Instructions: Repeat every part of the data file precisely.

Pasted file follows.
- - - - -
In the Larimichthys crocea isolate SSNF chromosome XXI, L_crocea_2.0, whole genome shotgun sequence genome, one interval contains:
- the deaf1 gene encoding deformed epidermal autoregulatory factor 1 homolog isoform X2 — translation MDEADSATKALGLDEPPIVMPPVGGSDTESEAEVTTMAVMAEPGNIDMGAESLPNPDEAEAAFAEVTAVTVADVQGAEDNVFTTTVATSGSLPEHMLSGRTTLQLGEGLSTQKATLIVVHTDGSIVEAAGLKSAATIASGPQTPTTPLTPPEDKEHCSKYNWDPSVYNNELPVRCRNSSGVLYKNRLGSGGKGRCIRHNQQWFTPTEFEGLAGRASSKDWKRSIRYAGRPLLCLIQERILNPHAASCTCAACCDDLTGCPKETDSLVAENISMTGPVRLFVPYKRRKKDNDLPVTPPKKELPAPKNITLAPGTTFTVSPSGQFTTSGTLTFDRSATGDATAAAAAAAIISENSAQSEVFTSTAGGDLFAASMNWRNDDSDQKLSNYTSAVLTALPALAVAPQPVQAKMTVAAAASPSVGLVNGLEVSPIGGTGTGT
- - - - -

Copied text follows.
In the Larimichthys crocea isolate SSNF chromosome XXI, L_crocea_2.0, whole genome shotgun sequence genome, one interval contains:
- the deaf1 gene encoding deformed epidermal autoregulatory factor 1 homolog isoform X2 — translation MDEADSATKALGLDEPPIVMPPVGGSDTESEAEVTTMAVMAEPGNIDMGAESLPNPDEAEAAFAEVTAVTVADVQGAEDNVFTTTVATSGSLPEHMLSGRTTLQLGEGLSTQKATLIVVHTDGSIVEAAGLKSAATIASGPQTPTTPLTPPEDKEHCSKYNWDPSVYNNELPVRCRNSSGVLYKNRLGSGGKGRCIRHNQQWFTPTEFEGLAGRASSKDWKRSIRYAGRPLLCLIQERILNPHAASCTCAACCDDLTGCPKETDSLVAENISMTGPVRLFVPYKRRKKDNDLPVTPPKKELPAPKNITLAPGTTFTVSPSGQFTTSGTLTFDRSATGDATAAAAAAAIISENSAQSEVFTSTAGGDLFAASMNWRNDDSDQKLSNYTSAVLTALPALAVAPQPVQAKMTVAAAASPSVGLVNGLEVSPIGGTGTGT